Breakups are sad. It wasn’t until the first time I broke up with someone that I understood it can be more painful than being on the receiving end. Then I started doing my clutter work, and I found a new level of sadness, which is when one person constantly thinks about breaking up, doesn’t do it, and the other person has no idea. I get random letters at least once a year from someone or other (who I barely know) who wants advice on whether to get a divorce. As a divorced person who remarried, this eats me up. I feel like almost all of these marriages have nothing wrong with them except that someone isn’t telling the whole truth.
Other times, I think the person who wants to leave is setting up not just heartbreak, but a bit of a disaster.
Look, you loved each other once. Why was that? What were the qualities inside this person that originally attracted you? Are they still there?
Have you actually said, in plain words, what’s bothering you?
People tell me the truth about why they want a divorce. They can tell me because they see me as a sort of bartender. It’s far easier to say these things to an anonymous string of text than it is to say them face to face. It’s also easier to say to a stranger, or an acquaintance, than it is to a friend or family member. Or the actual person!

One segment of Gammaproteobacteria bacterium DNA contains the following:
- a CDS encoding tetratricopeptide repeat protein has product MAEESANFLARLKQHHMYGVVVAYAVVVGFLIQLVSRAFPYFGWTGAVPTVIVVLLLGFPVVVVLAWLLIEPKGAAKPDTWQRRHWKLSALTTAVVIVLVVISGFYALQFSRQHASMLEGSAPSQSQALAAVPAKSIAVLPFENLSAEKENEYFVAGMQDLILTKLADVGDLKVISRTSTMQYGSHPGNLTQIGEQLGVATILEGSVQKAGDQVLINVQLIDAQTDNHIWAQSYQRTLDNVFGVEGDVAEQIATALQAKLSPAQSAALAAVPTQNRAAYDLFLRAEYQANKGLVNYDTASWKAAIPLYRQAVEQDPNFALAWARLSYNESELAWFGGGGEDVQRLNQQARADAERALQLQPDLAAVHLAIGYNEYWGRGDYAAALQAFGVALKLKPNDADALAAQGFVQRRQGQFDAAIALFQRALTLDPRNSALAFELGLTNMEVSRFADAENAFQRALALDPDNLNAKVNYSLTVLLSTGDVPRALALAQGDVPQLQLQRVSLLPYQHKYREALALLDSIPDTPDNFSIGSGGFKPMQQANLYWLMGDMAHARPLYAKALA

What do they say? What are their real reasons?
Once it was... a stack. A stack of clutter consisting of books, magazines, mail, music CDs, computer disks, binders, folders, and random papers, this stack had been in a corner for over a year. Rather than mention it directly, this spouse and parent was ready to go to a lawyer and ask for a divorce over it. “It’s over a foot high!” I got a photo of it, as though I don’t know what clutter looks like. This stack represented a character flaw, a fundamental aesthetic difference, or from the stacker’s perspective, nothing at all.
Once it was... a dish towel. A white decorative dish towel, it hung on the kitchen wall directly next to the garage door. “Somehow” it kept getting greasy black handprints on it. This dish towel, just like the stack of clutter in the previous example, became a symbol of supposedly irreconcilable differences.